Take a second and Google “Vonn the Next Phelps” (without the quotations). I did, and I got 73,400 hits! Granted many of those aren’t discussing whether or not Lindsey Vonn is the next Michael Phelps. But the whole first page is with Yahoo! and NBC among those chiming in. Let’s get one thing straight. Vonn is not, can not, and will not be the next Michael Phelps. I’ll breakdown why that is after the break. (more…)
According to the Yahoo sports blog “4th Place Medal” the International Olympic Committee has started an investigation into the age of Chinese gymnast He Kexin. I expected it to take years for something like that to happen. I think they should be investigating the whole team personally, but He Kexin is a start. I do hope this investigation is thorough and complete, but I have my doubts. (more…)
I can’t think of any legitimate reason to strip someone of a medal besides discovery of cheating. The Olympics is all about the competition. Everything else, even temper tantrums, should be secondary.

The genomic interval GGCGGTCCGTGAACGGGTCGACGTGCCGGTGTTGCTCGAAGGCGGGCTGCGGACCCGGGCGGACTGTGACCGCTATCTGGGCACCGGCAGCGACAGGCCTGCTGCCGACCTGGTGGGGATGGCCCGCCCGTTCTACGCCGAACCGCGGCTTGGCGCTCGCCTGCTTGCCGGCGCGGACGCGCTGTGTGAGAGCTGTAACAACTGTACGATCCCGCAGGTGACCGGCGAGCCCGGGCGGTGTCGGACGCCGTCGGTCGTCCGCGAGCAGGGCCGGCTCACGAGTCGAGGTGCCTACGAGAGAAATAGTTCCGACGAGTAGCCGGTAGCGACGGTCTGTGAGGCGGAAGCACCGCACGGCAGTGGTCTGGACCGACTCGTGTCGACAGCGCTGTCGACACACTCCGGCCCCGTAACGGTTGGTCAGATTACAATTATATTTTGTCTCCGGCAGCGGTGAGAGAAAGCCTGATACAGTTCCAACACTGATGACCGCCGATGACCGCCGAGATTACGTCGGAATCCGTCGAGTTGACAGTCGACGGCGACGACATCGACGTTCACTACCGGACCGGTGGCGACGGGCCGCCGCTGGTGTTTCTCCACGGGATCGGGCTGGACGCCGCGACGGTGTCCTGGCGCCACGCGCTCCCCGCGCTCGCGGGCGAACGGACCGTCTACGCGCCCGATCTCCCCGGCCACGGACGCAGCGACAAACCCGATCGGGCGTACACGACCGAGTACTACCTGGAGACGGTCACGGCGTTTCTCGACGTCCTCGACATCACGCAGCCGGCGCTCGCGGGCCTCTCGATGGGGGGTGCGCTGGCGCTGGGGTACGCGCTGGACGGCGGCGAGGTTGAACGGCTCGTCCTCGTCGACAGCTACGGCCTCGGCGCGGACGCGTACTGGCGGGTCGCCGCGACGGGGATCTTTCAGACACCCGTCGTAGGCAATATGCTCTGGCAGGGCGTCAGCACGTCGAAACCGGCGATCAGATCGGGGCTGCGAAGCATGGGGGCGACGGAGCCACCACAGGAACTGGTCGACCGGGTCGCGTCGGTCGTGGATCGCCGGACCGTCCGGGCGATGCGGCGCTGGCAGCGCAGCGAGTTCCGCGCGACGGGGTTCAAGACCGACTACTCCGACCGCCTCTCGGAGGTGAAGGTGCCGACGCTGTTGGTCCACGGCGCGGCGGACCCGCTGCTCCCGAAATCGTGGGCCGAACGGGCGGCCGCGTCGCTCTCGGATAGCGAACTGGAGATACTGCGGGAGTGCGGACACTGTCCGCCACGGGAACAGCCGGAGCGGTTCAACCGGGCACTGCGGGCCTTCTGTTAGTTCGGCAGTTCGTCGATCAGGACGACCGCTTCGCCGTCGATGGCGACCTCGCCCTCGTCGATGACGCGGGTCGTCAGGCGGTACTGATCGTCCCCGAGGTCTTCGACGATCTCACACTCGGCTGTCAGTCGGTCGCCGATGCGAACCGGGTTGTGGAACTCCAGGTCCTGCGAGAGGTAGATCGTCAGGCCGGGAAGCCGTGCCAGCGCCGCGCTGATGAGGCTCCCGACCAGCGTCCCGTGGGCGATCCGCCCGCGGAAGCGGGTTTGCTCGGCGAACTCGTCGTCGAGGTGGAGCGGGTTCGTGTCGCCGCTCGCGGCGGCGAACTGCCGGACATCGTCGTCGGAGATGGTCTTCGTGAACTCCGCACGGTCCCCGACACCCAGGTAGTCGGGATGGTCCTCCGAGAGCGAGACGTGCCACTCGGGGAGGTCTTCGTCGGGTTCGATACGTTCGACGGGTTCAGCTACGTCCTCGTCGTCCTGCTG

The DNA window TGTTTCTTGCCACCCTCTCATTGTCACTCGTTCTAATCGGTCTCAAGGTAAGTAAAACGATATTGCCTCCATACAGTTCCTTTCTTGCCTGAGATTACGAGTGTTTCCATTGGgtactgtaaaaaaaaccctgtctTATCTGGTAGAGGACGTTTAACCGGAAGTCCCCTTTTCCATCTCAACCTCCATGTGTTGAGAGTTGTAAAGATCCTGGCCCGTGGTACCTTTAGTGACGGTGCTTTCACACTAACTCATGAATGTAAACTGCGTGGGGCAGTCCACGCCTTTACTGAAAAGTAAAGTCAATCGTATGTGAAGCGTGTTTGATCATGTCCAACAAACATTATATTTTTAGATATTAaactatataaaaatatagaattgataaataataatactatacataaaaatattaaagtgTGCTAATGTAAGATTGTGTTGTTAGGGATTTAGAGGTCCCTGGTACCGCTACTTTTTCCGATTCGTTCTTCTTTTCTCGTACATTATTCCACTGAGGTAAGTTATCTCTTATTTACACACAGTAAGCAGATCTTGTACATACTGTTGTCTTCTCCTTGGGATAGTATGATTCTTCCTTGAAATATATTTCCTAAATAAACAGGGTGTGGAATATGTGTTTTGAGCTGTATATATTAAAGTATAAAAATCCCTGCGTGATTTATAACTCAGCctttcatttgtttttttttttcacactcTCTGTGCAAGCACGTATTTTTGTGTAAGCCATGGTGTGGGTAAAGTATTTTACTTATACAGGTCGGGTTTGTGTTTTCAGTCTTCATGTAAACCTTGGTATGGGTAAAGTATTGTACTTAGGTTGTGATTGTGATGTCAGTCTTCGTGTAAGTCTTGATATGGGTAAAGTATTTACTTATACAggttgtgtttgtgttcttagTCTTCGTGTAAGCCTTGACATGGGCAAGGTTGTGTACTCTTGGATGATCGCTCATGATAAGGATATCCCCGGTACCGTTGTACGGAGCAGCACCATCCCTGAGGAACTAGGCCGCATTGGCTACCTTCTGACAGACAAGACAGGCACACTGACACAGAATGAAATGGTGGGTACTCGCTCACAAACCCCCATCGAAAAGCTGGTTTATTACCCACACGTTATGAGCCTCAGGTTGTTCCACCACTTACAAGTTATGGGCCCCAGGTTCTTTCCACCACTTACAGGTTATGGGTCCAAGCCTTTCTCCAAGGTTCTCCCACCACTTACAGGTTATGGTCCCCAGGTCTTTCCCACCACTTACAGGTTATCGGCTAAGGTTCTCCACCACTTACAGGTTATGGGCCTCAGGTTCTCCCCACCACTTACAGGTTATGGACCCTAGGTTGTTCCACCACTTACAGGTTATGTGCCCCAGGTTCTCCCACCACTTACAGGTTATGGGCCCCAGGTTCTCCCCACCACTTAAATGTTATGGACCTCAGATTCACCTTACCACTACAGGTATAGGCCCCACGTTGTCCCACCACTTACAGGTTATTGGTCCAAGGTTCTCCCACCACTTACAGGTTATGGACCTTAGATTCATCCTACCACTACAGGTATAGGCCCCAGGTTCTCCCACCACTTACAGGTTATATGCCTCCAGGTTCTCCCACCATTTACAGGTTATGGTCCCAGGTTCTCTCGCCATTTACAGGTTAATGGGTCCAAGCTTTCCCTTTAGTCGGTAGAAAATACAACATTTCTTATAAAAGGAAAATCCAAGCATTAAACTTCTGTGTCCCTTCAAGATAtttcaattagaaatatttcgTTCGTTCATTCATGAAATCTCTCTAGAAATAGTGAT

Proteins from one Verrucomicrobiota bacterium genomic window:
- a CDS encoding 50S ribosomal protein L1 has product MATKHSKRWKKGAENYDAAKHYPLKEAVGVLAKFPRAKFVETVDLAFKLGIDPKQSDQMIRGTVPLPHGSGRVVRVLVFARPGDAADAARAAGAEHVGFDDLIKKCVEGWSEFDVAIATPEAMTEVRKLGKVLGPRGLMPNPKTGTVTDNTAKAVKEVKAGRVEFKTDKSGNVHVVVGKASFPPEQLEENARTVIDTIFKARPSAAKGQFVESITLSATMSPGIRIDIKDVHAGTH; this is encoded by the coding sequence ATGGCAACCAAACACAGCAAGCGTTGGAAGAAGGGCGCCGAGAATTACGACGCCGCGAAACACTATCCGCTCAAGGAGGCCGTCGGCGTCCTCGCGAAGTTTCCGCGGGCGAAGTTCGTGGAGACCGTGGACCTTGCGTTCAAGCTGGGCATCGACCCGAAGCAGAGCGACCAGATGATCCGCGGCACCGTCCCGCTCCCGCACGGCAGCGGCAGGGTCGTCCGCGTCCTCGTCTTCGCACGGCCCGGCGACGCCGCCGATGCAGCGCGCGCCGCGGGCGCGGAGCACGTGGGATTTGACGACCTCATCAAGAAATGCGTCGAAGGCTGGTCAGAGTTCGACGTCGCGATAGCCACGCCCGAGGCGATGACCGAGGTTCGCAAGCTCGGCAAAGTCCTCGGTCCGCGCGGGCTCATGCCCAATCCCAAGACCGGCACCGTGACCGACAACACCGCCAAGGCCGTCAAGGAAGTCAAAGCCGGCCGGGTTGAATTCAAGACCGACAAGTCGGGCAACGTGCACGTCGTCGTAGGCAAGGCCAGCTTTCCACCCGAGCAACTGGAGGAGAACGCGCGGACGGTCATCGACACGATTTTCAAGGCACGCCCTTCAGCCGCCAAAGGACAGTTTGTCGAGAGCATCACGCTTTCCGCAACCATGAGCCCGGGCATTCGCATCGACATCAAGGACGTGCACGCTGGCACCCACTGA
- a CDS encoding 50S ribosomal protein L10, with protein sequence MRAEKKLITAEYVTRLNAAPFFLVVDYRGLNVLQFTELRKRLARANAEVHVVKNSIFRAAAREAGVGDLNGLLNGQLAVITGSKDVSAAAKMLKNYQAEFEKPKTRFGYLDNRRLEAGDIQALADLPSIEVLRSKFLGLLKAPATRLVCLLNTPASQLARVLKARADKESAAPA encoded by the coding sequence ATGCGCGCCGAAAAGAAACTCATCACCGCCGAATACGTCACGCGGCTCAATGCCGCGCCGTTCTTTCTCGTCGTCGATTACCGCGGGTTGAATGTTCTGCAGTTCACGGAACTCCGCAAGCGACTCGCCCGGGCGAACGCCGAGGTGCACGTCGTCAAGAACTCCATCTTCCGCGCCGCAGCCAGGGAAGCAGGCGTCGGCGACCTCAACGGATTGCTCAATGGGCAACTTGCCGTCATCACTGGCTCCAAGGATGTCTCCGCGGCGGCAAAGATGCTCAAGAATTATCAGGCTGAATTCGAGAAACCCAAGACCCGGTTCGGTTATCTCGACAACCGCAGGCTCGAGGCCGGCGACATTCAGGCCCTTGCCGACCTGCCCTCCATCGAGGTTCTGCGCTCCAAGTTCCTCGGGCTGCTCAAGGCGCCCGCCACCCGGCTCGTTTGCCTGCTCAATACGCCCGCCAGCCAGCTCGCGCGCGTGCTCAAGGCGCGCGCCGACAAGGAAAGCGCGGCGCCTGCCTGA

The International Olympic Committee doesn’t quite see it the same way though and disqualified a Swedish wrestler, Ara Abrahamian, after he discarded his bronze medal on the mat and left the ceremony.
The IOC executive board ruled Abrahamian’s actions amounted to a political demonstration and a mark of disrespect to his fellow athletes.
“It was felt that his behavior on the medal podium and during the medal ceremony was not appropriate,” IOC spokeswoman Giselle Davies said. “His behavior was not in the Olympic spirit of respect for his fellow athletes. Whatever grievances you may have, this was not the way to go about it.”
Obviously, it wasn’t political demonstration, but I guess the committee needed to deem it as such to disqualify Abrahamian. Must be nice to not even worry about changing the rules when you can manipulate definitions.
I have a confession to make.
I’m enjoying these Olympics. Before they began, I thought I’d hardly watch them. But I caught the opening ceremonies, grudgingly admitted that it was an impressive spectacle and was intrigued. I was ready to give the games a chance.
Boy howdy was that a good decision. The other-wordly performance of Michael Phelps is something special. I’m not usually one to appreciate dominance—it’s pretty boring when you know the winner before the onset of the competition—but watching Phelps stalk super-extraordinary-once-in-a-lifetime-you have-to-make-up-a-word-just-to-describe-it-greatness is something I’ll remember.